“But thanks be to God, who in Christ always leads us in triumphal procession, and through us spreads the fragrance of the knowledge of him everywhere” (2 Cor. 2:14).
What are you spreading? The COVID-19 pandemic has upended our entire world. Schools, workplaces, and churches enacted dramatic measures to combat the spread of the sickness. Millions self-isolated, canceling nearly everything on the calendar. Many use hand sanitizer compulsively, and only leave the home wearing a mask.
These serious measures reminded me of when my father underwent heart bypass surgery a few years ago and I spent much of the week in the hospital visiting him. Being well at the hospital, I noticed that everyone uses hand sanitizer to prevent the spread of disease to the vulnerable. Each and every person who entered the room sanitized their hands. How careful people are when it comes to spreading disease! Even those who are not “germaphobes” do this because of the great danger of spreading sickness—especially to the vulnerable, like those recovering from heart surgery.
These measures should challenge us: How slow we are to take care to limit the spread of spiritual sickness! How little do we think of the deadliness of sin. We all know the dangers of cancer and we know the deadliness of disease; yet we hardly think about the cancer of sin and how it affects our lives. Like a person walking around ignorant of their cancer, many people in our world—perhaps even in the pews beside you—ignore the dangers of their spiritual unhealthiness.
Sin That Spreads
We see, for example, the spreading of sin among the people of Israel when they wandered in the wilderness after the Exodus from Egypt. Specifically, notice how grumbling and complaining devastated the people in Numbers 11:1-3:
And the people complained in the hearing of the LORD about their misfortunes, and when the LORD heard it, his anger was kindled, and the fire of the LORD burned among them and consumed some outlying parts of the camp. Then the people cried out to Moses, and Moses prayed to the LORD, and the fire died down. So the name of that place was called Taberah, because the fire of the LORD burned among them.
Grumbling, far from being a “victimless crime,” was punished by God. Our grumbling may be directed against people, but ultimately it is an issue between us and God, the Sovereign. When we complain about our circumstances, or even about the people around us, we are complaining about God’s provision for us.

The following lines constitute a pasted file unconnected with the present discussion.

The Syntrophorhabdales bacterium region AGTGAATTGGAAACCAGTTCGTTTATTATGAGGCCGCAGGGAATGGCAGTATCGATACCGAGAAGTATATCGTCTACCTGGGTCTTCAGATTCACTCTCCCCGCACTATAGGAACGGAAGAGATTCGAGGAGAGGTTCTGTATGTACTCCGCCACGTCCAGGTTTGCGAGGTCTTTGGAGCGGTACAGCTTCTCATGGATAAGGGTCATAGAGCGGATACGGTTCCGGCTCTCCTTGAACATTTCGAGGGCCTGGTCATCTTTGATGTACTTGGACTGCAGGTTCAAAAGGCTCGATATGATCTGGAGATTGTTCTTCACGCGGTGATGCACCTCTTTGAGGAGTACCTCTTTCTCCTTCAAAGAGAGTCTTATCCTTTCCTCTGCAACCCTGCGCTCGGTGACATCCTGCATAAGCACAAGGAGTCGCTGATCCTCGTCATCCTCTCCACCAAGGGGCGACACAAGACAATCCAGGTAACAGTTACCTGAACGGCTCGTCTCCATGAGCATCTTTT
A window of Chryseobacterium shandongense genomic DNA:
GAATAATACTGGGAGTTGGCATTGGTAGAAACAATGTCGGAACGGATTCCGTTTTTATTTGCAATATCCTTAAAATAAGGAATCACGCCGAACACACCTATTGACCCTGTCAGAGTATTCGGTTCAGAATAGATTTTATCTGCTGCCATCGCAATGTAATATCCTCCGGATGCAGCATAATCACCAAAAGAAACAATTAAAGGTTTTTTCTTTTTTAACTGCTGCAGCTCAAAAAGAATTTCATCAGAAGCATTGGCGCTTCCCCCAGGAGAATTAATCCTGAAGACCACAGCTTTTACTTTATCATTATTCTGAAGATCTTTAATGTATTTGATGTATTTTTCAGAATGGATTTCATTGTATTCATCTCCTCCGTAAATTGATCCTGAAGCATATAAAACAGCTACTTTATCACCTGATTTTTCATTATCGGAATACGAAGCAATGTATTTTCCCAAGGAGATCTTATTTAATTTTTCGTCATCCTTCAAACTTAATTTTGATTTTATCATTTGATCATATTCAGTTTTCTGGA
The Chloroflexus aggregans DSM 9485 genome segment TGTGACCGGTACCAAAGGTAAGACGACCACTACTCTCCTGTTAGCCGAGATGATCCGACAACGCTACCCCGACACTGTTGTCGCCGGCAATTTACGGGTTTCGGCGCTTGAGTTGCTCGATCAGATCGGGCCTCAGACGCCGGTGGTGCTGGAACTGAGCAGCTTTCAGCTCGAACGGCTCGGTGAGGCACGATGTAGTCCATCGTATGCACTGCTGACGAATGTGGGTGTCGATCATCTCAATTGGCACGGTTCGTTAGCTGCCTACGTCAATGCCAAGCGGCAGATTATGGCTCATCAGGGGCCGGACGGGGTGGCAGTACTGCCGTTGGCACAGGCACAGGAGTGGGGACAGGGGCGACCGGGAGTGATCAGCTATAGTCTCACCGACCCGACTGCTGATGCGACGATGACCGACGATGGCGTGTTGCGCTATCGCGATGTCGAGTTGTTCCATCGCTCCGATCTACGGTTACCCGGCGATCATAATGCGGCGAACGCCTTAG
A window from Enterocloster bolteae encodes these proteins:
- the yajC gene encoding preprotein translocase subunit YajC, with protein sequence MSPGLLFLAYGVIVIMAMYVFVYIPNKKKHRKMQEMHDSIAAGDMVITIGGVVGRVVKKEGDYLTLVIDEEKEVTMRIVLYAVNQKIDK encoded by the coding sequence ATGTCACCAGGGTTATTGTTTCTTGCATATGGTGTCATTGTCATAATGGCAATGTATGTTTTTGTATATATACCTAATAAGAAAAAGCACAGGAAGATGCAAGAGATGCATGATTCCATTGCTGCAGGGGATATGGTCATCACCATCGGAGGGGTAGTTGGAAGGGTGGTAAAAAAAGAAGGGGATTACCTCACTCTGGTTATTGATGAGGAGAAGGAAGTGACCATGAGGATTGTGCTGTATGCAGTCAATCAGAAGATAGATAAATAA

At least the effects of that sin were limited; only the outskirts of the camp burned. However, as Numbers 11 unfolds, we learn about a second and more serious instance of grumbling. It started among the people the outskirts of the camp, the “rabble that was among them,” and spread, like an infectious disease! Iain Duguid comments,
“It typically originates among those with little or no spiritual insight, but it can easily be passed on from them to the whole community and draw in those who know better…Grumbling is a sin you can catch from others, which means that you need to be careful who you spend your time with and how you spend your time with them.”
Not only did the grumbling spread from person to person, but it spread from subject to subject—they complained about their hardships, and about the delicious manna, and about how they had been better off in Egypt.
Grumbling spread from the spiritually weak even to the spiritually stronger.m Even Moses became infected by the sin of grumbling (Num. 11:11-15). He focused on himself: “Moses said to the LORD, ‘Why have you dealt ill with your servant? And why have I not found favor in your sight, that you lay the burden of all this people on me?’”
Like him, we are vulnerable to the sin of grumbling, which can spread like wildfire. Perhaps you are grumbling now about the many inconveniences caused by COVID-19. We do well to give heed to Philippians 2:14’s exhortation, which reflects back on Numbers 11: “Do everything without complaining and arguing” – an instruction that leads into the reminder in Phil. 2:15 that believers shine as lights in a dark world because of our union with Christ, the light of the world. Grumbling spreads the very opposite of what believers are called to spread to a needy world. We are called to spread true gospel hope to our neighbors (1 Pet. 3:15).